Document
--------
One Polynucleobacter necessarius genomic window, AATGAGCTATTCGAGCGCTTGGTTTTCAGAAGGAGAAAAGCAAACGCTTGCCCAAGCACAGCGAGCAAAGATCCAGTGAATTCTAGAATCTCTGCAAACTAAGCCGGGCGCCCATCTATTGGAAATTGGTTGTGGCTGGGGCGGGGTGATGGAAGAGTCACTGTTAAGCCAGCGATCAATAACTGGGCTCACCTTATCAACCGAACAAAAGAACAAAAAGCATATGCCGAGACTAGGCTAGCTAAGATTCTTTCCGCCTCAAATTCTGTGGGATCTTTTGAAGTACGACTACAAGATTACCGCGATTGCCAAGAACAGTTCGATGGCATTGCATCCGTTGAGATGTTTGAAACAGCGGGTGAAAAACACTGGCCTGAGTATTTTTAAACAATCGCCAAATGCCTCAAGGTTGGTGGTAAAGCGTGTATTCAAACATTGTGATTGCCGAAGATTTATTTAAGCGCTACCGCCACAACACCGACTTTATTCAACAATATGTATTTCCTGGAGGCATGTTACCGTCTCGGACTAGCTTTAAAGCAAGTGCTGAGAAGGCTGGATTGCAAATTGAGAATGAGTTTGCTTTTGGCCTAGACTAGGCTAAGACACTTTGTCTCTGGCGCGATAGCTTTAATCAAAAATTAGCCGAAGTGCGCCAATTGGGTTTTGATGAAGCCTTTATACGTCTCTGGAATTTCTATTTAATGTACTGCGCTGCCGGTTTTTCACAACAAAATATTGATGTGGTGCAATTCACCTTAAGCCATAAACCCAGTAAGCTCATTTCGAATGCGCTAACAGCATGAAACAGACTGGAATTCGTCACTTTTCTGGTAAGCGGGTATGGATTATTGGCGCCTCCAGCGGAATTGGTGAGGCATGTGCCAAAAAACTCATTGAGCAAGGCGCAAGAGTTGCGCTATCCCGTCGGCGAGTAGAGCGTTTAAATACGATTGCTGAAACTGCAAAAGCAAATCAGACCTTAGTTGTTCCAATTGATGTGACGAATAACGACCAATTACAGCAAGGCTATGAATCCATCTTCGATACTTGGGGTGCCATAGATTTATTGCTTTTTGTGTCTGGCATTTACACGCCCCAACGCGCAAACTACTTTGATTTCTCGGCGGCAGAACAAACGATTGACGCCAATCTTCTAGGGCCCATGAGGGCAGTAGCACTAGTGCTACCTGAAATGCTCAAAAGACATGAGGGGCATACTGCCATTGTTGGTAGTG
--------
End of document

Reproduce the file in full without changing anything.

One Polynucleobacter necessarius genomic window, AATGAGCTATTCGAGCGCTTGGTTTTCAGAAGGAGAAAAGCAAACGCTTGCCCAAGCACAGCGAGCAAAGATCCAGTGAATTCTAGAATCTCTGCAAACTAAGCCGGGCGCCCATCTATTGGAAATTGGTTGTGGCTGGGGCGGGGTGATGGAAGAGTCACTGTTAAGCCAGCGATCAATAACTGGGCTCACCTTATCAACCGAACAAAAGAACAAAAAGCATATGCCGAGACTAGGCTAGCTAAGATTCTTTCCGCCTCAAATTCTGTGGGATCTTTTGAAGTACGACTACAAGATTACCGCGATTGCCAAGAACAGTTCGATGGCATTGCATCCGTTGAGATGTTTGAAACAGCGGGTGAAAAACACTGGCCTGAGTATTTTTAAACAATCGCCAAATGCCTCAAGGTTGGTGGTAAAGCGTGTATTCAAACATTGTGATTGCCGAAGATTTATTTAAGCGCTACCGCCACAACACCGACTTTATTCAACAATATGTATTTCCTGGAGGCATGTTACCGTCTCGGACTAGCTTTAAAGCAAGTGCTGAGAAGGCTGGATTGCAAATTGAGAATGAGTTTGCTTTTGGCCTAGACTAGGCTAAGACACTTTGTCTCTGGCGCGATAGCTTTAATCAAAAATTAGCCGAAGTGCGCCAATTGGGTTTTGATGAAGCCTTTATACGTCTCTGGAATTTCTATTTAATGTACTGCGCTGCCGGTTTTTCACAACAAAATATTGATGTGGTGCAATTCACCTTAAGCCATAAACCCAGTAAGCTCATTTCGAATGCGCTAACAGCATGAAACAGACTGGAATTCGTCACTTTTCTGGTAAGCGGGTATGGATTATTGGCGCCTCCAGCGGAATTGGTGAGGCATGTGCCAAAAAACTCATTGAGCAAGGCGCAAGAGTTGCGCTATCCCGTCGGCGAGTAGAGCGTTTAAATACGATTGCTGAAACTGCAAAAGCAAATCAGACCTTAGTTGTTCCAATTGATGTGACGAATAACGACCAATTACAGCAAGGCTATGAATCCATCTTCGATACTTGGGGTGCCATAGATTTATTGCTTTTTGTGTCTGGCATTTACACGCCCCAACGCGCAAACTACTTTGATTTCTCGGCGGCAGAACAAACGATTGACGCCAATCTTCTAGGGCCCATGAGGGCAGTAGCACTAGTGCTACCTGAAATGCTCAAAAGACATGAGGGGCATACTGCCATTGTTGGTAGTG